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General railway discussions

roger1818

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I know this isn't in Canada, but I found this video interesting. Crazy that the rails onboard are as long as the train and watching them bend around that curve is something.

 

lenaitch

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I know this isn't in Canada, but I found this video interesting. Crazy that the rails onboard are as long as the train and watching them bend around that curve is something.

Actually, the train is as long as the rails. Admittedly they are sitting on rollers that allow for some lateral movement but, ya, it's cool to see seemingly heavy solid steel act like that.
 

roger1818

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Actually, the train is as long as the rails. Admittedly they are sitting on rollers that allow for some lateral movement but, ya, it's cool to see seemingly heavy solid steel act like that.

LOL. It all depends on your perspective I guess. It is true that they made the train to be as long as the rails are, but what I was trying to say is that each rail occupies the entire length of the train (they didn't put the rails back to back).

I had heard that they ship extremely long rails (I had heard that they are 1 mile long, though I am not sure if that is true), but I had never seen it before.

Hold that thought... building HFR east of Havelock will be interesting!

- Paul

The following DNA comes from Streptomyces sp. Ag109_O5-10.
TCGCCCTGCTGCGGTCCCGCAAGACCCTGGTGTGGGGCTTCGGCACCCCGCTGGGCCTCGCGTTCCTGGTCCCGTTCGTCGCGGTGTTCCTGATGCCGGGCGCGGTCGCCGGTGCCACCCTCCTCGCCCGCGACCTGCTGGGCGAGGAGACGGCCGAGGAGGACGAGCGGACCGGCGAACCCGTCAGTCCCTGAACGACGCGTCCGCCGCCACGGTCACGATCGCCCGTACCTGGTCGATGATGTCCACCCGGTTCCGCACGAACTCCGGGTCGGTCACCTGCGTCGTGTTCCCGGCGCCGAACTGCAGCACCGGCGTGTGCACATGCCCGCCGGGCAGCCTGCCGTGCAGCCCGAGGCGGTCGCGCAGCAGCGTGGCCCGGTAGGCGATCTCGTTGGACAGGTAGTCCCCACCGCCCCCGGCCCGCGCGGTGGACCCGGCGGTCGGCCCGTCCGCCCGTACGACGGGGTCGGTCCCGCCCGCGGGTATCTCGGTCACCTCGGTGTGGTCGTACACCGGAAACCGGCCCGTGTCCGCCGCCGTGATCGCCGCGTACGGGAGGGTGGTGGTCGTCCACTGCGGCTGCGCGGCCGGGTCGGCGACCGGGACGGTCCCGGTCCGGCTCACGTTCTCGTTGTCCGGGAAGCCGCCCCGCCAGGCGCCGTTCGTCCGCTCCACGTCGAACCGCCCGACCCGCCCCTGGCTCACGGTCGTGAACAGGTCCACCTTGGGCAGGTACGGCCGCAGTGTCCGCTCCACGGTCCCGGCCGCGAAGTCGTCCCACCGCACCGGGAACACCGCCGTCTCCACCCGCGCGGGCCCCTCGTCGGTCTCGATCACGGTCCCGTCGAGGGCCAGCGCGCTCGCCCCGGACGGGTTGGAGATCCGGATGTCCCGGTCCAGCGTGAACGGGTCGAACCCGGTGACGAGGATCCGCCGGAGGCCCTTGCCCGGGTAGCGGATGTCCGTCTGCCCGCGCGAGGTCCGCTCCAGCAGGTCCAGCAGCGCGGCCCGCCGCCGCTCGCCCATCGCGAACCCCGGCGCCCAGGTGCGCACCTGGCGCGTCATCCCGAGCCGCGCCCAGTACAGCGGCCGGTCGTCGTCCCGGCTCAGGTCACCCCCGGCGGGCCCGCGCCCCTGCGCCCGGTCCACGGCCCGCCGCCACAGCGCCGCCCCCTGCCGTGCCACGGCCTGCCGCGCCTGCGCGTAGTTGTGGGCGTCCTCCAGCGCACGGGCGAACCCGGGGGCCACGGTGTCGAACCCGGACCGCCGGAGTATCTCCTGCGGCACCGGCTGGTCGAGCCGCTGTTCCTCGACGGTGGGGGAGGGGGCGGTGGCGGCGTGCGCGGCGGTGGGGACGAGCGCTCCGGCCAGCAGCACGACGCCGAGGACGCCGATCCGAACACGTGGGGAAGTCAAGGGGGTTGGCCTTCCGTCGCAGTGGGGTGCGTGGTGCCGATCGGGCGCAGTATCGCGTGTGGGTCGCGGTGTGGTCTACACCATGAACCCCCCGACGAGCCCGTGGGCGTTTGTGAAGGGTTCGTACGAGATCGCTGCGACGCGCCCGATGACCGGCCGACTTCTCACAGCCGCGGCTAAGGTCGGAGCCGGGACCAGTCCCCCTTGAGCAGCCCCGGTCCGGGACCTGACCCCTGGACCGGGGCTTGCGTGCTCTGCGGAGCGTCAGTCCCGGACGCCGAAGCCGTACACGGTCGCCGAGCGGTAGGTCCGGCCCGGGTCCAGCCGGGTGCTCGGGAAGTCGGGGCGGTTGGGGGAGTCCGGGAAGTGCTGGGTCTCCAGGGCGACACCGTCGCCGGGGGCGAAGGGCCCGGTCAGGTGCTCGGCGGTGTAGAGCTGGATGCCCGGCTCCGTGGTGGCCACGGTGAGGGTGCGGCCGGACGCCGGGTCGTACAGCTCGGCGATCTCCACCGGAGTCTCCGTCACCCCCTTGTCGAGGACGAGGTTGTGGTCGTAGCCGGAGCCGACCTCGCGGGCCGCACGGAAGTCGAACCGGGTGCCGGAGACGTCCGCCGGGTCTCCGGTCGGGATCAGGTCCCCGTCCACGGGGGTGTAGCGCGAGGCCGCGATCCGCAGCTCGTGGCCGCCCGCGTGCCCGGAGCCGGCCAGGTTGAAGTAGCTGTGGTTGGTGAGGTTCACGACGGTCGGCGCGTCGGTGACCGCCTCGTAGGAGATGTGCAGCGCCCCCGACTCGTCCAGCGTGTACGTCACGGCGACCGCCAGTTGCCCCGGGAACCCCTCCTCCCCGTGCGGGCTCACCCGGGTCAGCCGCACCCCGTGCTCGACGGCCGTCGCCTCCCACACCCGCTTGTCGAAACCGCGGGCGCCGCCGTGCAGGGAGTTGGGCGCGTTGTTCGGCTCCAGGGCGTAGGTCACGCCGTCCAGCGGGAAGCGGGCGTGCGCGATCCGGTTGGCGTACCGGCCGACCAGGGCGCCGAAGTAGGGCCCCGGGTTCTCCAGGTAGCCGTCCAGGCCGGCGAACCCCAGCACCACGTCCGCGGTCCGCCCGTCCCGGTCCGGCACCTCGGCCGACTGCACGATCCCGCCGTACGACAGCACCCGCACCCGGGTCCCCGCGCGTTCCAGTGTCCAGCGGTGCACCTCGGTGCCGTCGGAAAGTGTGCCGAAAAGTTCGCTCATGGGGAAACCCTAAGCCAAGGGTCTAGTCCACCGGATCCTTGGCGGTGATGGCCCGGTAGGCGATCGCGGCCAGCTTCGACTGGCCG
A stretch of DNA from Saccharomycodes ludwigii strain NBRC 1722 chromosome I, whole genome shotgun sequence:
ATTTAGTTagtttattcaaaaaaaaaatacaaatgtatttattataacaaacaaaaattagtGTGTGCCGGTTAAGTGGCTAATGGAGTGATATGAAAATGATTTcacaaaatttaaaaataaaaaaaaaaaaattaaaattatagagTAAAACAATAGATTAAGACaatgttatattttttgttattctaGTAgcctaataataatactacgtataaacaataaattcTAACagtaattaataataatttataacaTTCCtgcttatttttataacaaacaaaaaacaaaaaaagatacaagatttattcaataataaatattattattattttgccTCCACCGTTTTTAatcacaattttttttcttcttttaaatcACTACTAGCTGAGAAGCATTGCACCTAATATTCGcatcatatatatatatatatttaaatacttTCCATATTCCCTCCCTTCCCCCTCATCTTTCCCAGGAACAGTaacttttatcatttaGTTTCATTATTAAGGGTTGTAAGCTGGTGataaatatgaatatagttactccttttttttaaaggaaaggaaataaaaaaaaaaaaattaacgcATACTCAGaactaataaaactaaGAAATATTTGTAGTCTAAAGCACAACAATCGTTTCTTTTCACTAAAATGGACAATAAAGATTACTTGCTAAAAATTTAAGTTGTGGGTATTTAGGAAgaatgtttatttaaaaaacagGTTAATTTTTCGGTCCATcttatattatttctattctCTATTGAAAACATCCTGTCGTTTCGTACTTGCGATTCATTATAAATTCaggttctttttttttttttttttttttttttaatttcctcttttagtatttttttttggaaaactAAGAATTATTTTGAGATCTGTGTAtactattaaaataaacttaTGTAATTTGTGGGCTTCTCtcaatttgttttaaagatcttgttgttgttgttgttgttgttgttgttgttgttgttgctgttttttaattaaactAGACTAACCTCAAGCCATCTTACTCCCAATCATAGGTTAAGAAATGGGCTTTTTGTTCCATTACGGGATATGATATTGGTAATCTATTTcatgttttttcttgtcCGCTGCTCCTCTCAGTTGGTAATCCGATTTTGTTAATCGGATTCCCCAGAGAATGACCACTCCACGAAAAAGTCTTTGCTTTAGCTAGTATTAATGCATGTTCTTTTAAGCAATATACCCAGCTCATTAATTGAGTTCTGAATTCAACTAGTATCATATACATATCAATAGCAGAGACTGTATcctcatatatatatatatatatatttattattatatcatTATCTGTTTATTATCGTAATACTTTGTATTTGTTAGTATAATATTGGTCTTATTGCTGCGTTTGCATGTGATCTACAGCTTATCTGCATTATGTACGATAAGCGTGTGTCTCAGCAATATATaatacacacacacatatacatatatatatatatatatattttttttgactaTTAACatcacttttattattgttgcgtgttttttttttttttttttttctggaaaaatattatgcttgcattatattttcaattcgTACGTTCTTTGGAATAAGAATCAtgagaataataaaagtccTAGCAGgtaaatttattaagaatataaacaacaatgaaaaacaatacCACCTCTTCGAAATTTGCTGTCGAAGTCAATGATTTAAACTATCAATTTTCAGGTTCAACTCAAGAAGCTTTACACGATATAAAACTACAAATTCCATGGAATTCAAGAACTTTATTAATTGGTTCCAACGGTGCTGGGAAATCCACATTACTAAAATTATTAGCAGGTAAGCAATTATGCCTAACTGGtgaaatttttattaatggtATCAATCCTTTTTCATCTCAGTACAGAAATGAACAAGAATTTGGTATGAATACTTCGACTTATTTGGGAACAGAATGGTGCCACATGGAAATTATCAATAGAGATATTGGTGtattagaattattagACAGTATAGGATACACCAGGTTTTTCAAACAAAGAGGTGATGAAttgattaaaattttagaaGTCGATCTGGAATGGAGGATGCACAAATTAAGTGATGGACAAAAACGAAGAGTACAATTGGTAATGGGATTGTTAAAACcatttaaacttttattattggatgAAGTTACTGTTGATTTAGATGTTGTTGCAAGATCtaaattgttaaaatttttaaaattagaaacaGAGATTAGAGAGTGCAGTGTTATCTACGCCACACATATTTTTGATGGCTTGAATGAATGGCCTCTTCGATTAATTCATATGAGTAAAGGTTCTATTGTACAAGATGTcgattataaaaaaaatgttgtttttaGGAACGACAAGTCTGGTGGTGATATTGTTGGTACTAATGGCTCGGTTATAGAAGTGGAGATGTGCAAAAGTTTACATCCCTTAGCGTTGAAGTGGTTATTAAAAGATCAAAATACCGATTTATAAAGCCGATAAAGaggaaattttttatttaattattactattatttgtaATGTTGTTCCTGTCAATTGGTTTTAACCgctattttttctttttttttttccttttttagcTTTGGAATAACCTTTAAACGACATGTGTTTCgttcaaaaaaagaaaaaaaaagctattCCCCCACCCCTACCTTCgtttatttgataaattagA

For sure, and is a large part as to why I shared the video here. If/when they start construction, I will have to invest in a drone and film the construction (I live about 60 km east of Glen Tay).
 

drum118

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roger1818

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roger1818

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Removing the middle section of the Newmarket Sub was such a short sighted decision honestly. At the least CN didn’t get to abandon the stretch to Barrie

Yes and no. While having tracks that extend to central Barrie and Orillia would be nice, as seen in White Rock, having tracks that skirt along the shoreline in an urban area can be problematic and the trains would likely be limited to 30mph or less.
 

Nomad_87

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Yes and no. While having tracks that extend to central Barrie and Orillia would be nice, as seen in White Rock, having tracks that skirt along the shoreline in an urban area can be problematic and the trains would likely be limited to 30mph or less.
It would be a challenge yes, but not anything to warrant straight up removing the rails. For passenger trains having such a corridor that hits most notable population centres along the way would be beneficial. And it would do wonders for Orillia, it would mean you wouldn’t have to use the extremely overcrowded Highway 11.
 

Nomad_87

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Considering how much the ROW has been encroached on since removal and all the work the City of Barrie has done in regards to the waterfront it isn’t worth bringing it back now. But if the rails were still there today I’d say keep them
 

lenaitch

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Yes and no. While having tracks that extend to central Barrie and Orillia would be nice, as seen in White Rock, having tracks that skirt along the shoreline in an urban area can be problematic and the trains would likely be limited to 30mph or less.